Mid-City Aces, Mid-City Aces (Mid-City Aces Records)

Thanks to Dewey Balfa’s profound analogy, Cajun music is often viewed as roots and branches, where a branch later becomes a root of a future branch. The Mid-City Aces, a trio consisting of Gina Forsyth and the father-and-son tandem of Michael and Cameron Dupuy, could be viewed as a branch stemming from Bruce Daigrepont; both Forsyth and Mike have a long musical association with the New Orleans accordionist/vocalist.

midcityacesYet stylistically, the trio forges its own path. Eighteen-year-old Cameron has no weaknesses on the loud little box, playing with precision, impeccable timing and finesse. Since Mike plays acoustic guitar “chunk style” (muting barre chords), his steady pulsing rhythms eliminate the need for bass and drums. Forsyth’s sublime bowing is often lyrical and sometimes ferocious.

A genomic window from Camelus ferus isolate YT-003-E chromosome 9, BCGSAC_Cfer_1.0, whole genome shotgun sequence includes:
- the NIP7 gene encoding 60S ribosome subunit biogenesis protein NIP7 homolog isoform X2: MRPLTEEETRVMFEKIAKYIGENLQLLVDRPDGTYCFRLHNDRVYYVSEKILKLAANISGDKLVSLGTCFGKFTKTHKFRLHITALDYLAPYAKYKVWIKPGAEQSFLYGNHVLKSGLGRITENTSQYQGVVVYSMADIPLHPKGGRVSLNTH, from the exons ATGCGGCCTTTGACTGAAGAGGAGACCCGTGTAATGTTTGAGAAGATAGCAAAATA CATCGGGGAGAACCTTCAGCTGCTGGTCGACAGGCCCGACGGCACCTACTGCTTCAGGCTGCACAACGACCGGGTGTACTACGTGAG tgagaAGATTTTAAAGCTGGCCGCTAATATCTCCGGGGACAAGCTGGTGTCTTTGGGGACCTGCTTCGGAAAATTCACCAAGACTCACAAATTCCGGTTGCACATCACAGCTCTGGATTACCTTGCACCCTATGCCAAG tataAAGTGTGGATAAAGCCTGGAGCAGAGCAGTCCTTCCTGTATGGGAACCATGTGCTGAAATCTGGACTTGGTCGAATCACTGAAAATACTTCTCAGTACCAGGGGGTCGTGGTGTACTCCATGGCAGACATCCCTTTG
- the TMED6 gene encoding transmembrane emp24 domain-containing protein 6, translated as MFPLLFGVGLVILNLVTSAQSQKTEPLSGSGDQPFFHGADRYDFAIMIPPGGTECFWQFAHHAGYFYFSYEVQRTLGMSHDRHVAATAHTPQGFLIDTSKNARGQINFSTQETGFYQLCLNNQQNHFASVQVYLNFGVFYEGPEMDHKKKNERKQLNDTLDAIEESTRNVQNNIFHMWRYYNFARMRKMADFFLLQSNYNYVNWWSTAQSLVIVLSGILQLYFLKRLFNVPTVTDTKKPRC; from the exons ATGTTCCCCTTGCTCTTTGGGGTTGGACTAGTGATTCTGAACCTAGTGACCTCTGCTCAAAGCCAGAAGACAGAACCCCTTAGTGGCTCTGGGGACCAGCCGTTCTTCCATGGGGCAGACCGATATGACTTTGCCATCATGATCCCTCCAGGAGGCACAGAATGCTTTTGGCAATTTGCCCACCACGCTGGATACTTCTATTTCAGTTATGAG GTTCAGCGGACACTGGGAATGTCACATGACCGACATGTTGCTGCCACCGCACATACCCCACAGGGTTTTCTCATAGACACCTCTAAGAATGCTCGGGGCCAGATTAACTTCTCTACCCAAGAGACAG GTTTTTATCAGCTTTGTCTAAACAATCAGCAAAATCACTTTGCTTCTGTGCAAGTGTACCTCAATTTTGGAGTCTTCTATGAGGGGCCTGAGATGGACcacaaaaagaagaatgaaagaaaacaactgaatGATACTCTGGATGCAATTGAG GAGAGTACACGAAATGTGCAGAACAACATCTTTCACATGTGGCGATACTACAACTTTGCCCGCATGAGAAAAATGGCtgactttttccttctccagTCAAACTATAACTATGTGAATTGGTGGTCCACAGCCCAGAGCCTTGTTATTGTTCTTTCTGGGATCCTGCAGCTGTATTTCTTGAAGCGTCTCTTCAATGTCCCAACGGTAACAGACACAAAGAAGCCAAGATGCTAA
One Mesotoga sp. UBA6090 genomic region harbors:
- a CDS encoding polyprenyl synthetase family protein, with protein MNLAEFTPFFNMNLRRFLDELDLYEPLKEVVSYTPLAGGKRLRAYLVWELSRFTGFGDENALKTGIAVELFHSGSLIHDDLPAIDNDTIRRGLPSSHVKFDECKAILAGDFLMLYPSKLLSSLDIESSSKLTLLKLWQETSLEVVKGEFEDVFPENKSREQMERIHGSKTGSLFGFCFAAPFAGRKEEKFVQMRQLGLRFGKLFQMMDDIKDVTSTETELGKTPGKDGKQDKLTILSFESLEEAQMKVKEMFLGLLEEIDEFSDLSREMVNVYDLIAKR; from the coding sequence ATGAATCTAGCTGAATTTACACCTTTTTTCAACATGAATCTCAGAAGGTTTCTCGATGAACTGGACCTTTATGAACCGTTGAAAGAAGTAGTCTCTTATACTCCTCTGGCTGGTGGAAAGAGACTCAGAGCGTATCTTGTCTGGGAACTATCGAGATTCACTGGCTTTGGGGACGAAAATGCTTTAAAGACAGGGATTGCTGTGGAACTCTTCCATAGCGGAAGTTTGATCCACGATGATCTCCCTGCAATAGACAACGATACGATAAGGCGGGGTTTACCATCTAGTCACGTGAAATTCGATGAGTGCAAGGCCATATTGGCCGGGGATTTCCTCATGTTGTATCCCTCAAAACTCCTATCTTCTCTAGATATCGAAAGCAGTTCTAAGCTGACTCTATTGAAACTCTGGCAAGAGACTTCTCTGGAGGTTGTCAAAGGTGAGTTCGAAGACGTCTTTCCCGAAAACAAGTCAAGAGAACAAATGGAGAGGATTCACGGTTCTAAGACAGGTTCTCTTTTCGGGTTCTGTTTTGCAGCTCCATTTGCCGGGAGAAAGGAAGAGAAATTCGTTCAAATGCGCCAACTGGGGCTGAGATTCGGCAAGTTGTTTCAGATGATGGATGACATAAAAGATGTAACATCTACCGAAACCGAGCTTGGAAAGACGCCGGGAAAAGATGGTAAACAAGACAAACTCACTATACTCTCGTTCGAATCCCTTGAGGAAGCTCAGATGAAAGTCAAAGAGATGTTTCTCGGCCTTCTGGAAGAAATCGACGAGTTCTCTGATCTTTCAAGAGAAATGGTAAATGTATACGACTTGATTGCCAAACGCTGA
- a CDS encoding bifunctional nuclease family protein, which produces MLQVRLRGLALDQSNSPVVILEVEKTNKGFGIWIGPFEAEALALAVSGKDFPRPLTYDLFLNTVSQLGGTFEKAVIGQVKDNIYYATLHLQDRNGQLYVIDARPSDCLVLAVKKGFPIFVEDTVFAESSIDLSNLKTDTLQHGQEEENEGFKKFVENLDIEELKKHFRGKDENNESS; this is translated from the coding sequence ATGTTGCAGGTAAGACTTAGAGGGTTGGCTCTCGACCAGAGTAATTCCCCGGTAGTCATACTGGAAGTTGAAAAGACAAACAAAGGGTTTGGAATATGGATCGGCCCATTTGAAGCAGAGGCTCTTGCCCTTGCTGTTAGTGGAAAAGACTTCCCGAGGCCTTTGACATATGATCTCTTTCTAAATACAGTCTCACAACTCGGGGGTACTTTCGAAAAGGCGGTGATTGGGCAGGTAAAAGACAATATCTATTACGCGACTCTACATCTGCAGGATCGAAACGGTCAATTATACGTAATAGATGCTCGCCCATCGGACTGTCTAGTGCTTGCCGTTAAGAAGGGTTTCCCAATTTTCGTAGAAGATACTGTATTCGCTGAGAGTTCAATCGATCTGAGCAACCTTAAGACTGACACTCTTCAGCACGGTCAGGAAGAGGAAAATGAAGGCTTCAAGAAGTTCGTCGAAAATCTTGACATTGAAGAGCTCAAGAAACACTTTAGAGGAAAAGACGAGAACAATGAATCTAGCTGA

Even though there’s an adherence to tradition, there’s also subtle innovation here. “Allons à Lafayette” is rendered in G as originally recorded by Joe Falcon, not the oft-heard key of C as popularized by Aldus Roger. Forsyth’s “Breaux Bridge Hot Step” contains a minor chord, a rarity for Cajun music. “Sidney Brown Special” seamlessly melds Brown’s “Fond d’ Culotte Two-Step” and an enchanting, unnamed melody of Forsyth’s.

Of the selections, Forsyth emotes on five while Mike Dupuy wraps his pipes around four more. His tender performance of “Pardon Waltz” is so moving, it leads to one of those “aha” realizations that this music is beautiful to the bone.

  • Gene Losey

    This is one of the finest CD’s I’ve heard in a while. Very traditional, but lots of nice touches. Cameron nails every song, with great basic stuff (so you know what the tune is), then lots of ornamentation that is great and super appropriate. Mike is to rock solid; any Cajun player should learn from this guitar backup. And Gina is, as was pointed out, at once sweet and intense. The personalities of these fine folks shine thorough.